Disciplinary Proceedings: Rule 8.1 was considered In the Matter of Golden Capital Securities Ltd. (“Golden”), Jack Finkelstein (“Finkelstein”) and Jeff Rutledge (“Rutledge”) (November 23, 2007) DN 2007-004.  See Disciplinary Proceeding under Rule 6.2. 

    Disciplinary Proceedings: In the Matter of Steve Horrocks (“Horrocks”) (August 5, 2009) DN 09-0229

    Facts – On each of July 12, September 5, and November 12, 2006, Horrocks, an institutional trader at Canaccord Capital Corporation (“Canaccord”), executed intentional cross trades between a Canaccord proprietary account and a client account for 50 standard trading units or less (with a value of less than $100,000) in listed securities without providing price improvement to the client order.  In all cases the client order traded with orders for Canaccord’s proprietary account at either the “ask” price in the case of a buy, or the “bid” price in the case of a sale.  

    Disposition – When a trader engages in a client-principal trade for 50 standard trading units or less, the trader is required to ensure that the client receives a price that is better than the quoted market.  By failing to provide price improvement to the client orders, Horrocks violated Rule 8.1.

    Requirements Considered – Rules 8.1 and 10.3(4)

    Sanctions - $10,000 fine and costs of $2,000.

    Disciplinary Proceedings: In the Matter of Melaney Phillips (“Phillips”) (November 30, 2011) DN 11-0343 

    Facts – On or about July 13, 2007, Phillips recommended and purchased shares in the account of her client which were acquired directly from part of her own personal sell order without advising the client of her interest in the transaction or taking reasonable steps to ensure the client obtained the shares for the best available price.  The client received a worse price than that which was in the market in that there was no activity in the market for the security at any price.  The remainder of Phillips’ sell order was filled in subsequent days at lower prices.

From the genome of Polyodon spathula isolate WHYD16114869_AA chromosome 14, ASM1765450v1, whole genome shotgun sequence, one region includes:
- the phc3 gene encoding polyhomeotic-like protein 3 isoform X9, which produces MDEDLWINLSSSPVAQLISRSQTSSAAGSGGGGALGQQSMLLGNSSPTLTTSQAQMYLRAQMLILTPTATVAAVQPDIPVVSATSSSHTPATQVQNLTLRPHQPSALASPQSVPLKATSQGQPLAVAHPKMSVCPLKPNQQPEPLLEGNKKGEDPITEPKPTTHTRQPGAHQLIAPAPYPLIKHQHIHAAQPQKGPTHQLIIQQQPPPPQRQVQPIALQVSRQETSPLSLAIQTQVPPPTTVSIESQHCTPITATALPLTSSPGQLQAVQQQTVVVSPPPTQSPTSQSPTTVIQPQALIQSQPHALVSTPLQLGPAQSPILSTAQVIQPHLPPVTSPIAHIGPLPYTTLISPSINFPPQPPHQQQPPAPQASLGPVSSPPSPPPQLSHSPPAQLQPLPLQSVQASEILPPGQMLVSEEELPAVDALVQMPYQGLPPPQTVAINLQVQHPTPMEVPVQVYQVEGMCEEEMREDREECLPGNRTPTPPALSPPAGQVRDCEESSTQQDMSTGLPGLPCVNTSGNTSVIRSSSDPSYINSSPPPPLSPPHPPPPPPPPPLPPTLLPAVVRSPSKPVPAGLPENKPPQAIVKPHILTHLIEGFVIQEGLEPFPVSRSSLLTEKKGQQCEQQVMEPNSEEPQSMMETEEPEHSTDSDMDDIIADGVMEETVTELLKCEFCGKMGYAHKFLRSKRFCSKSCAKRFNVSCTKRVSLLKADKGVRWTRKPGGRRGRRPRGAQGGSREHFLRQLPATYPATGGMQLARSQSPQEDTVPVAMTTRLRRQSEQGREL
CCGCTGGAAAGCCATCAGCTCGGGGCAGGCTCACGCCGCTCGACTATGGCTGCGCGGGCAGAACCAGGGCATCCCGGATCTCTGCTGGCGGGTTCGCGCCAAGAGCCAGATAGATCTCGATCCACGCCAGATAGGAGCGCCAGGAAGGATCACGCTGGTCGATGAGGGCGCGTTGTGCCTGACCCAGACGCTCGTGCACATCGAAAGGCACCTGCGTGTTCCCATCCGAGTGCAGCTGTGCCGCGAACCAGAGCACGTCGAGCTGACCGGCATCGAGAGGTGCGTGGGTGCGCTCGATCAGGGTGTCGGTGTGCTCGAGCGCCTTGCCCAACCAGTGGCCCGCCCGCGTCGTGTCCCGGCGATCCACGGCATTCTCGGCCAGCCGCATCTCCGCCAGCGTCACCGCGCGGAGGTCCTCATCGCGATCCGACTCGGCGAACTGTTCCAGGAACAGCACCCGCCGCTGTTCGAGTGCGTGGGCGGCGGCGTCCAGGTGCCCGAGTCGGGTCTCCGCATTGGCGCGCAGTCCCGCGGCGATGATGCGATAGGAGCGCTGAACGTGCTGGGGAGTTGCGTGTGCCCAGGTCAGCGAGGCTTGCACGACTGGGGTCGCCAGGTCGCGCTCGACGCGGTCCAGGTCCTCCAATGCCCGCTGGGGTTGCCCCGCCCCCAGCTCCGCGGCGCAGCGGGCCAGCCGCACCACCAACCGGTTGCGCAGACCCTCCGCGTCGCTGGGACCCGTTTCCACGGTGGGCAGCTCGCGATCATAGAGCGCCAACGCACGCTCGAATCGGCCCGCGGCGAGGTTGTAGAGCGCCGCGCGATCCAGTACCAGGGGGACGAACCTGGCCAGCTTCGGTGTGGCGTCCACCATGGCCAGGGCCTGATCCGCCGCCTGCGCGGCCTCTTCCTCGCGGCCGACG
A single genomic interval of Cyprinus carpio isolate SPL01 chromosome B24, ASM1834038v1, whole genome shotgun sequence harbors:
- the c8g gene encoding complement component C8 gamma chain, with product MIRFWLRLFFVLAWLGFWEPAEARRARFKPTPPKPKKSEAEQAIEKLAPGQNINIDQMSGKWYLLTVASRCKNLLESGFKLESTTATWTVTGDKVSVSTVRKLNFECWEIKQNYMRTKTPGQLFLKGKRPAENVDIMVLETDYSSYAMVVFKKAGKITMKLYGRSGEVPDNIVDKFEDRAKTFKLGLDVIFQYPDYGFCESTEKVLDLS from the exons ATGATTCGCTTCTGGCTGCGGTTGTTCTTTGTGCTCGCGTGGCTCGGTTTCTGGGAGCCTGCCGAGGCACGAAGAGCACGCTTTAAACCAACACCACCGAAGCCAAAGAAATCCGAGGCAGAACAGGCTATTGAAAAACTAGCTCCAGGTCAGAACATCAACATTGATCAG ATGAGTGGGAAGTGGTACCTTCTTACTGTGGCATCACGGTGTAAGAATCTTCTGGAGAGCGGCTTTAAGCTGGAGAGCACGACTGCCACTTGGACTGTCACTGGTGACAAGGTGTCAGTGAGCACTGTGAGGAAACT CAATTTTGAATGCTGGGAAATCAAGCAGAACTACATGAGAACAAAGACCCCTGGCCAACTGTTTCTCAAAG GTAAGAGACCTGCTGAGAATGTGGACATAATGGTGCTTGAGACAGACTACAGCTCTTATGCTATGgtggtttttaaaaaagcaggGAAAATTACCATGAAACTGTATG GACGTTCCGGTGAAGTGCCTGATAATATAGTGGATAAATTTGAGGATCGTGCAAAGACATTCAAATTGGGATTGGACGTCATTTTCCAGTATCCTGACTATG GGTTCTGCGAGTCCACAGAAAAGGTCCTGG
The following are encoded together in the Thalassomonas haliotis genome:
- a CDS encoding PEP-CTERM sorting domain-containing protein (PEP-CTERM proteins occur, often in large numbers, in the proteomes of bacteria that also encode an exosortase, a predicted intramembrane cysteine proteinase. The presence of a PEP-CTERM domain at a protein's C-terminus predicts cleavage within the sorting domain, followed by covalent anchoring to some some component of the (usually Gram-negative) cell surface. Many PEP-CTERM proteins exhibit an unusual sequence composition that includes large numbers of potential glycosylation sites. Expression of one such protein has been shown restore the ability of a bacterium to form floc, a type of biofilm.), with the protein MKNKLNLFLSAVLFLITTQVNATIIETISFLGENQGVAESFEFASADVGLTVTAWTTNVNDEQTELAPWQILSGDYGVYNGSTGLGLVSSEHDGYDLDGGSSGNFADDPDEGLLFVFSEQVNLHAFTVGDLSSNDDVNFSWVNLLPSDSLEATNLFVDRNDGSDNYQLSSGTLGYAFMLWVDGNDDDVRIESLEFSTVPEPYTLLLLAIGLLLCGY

Disposition – Phillips sold shares from her own account to a client without ensuring the client obtained the best available price, contrary to UMIR 8.1 which provides that a representative may only sell to a client for the representative’s own account if they sell to a client at a better price than that which is in the market.

    Requirements Considered – Rule 8.1.   

    Sanction – The Hearing Panel imposed penalties on Phillips related to the breach of UMIR 8.1 and other breaches of the Dealer Member Rules with a fine of $290,000; disgorgement of profits of $10,350; a 3 year suspension from registration; payment of fine, disgorgement and costs prior to re-registration; successful completion of appropriate courses prior to re-registration; strict supervision for the first 2 years in the event of re-registration and payment of costs in the amount of $15,000.

     

    There is no history log for this rule.
    Part 1 - Definitions and Interpretation
    Part 2 - Abusive Trading
    Part 3 - Short Selling
    Part 4 - Frontrunning
    Part 5 - Best Execution Obligation
    Part 6 - Order Entry and Exposure
    Part 7 - Trading in a Marketplace
    Part 8 - Principal Trading
    Part 9 - Trading Halts, Delays and Suspensions
    Part 10 - Compliance
    Part 11 - Administration of UMIR